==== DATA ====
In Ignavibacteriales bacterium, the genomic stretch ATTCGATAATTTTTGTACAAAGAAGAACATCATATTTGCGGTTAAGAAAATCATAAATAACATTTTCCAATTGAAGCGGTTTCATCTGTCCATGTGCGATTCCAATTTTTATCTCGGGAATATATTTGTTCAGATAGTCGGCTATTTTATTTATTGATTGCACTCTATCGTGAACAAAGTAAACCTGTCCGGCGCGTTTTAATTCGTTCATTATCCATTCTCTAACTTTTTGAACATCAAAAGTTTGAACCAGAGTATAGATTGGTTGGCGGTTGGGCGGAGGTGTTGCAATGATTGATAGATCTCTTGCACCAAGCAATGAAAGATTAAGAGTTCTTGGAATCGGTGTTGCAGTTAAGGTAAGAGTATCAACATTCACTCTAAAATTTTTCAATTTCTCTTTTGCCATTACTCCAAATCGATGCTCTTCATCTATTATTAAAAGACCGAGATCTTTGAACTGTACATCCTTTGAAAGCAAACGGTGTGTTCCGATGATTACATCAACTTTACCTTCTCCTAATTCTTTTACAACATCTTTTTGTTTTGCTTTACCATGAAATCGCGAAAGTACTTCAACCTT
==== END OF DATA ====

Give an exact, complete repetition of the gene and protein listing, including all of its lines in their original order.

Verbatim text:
In Ignavibacteriales bacterium, the genomic stretch ATTCGATAATTTTTGTACAAAGAAGAACATCATATTTGCGGTTAAGAAAATCATAAATAACATTTTCCAATTGAAGCGGTTTCATCTGTCCATGTGCGATTCCAATTTTTATCTCGGGAATATATTTGTTCAGATAGTCGGCTATTTTATTTATTGATTGCACTCTATCGTGAACAAAGTAAACCTGTCCGGCGCGTTTTAATTCGTTCATTATCCATTCTCTAACTTTTTGAACATCAAAAGTTTGAACCAGAGTATAGATTGGTTGGCGGTTGGGCGGAGGTGTTGCAATGATTGATAGATCTCTTGCACCAAGCAATGAAAGATTAAGAGTTCTTGGAATCGGTGTTGCAGTTAAGGTAAGAGTATCAACATTCACTCTAAAATTTTTCAATTTCTCTTTTGCCATTACTCCAAATCGATGCTCTTCATCTATTATTAAAAGACCGAGATCTTTGAACTGTACATCCTTTGAAAGCAAACGGTGTGTTCCGATGATTACATCAACTTTACCTTCTCCTAATTCTTTTACAACATCTTTTTGTTTTGCTTTACCATGAAATCGCGAAAGTACTTCAACCTT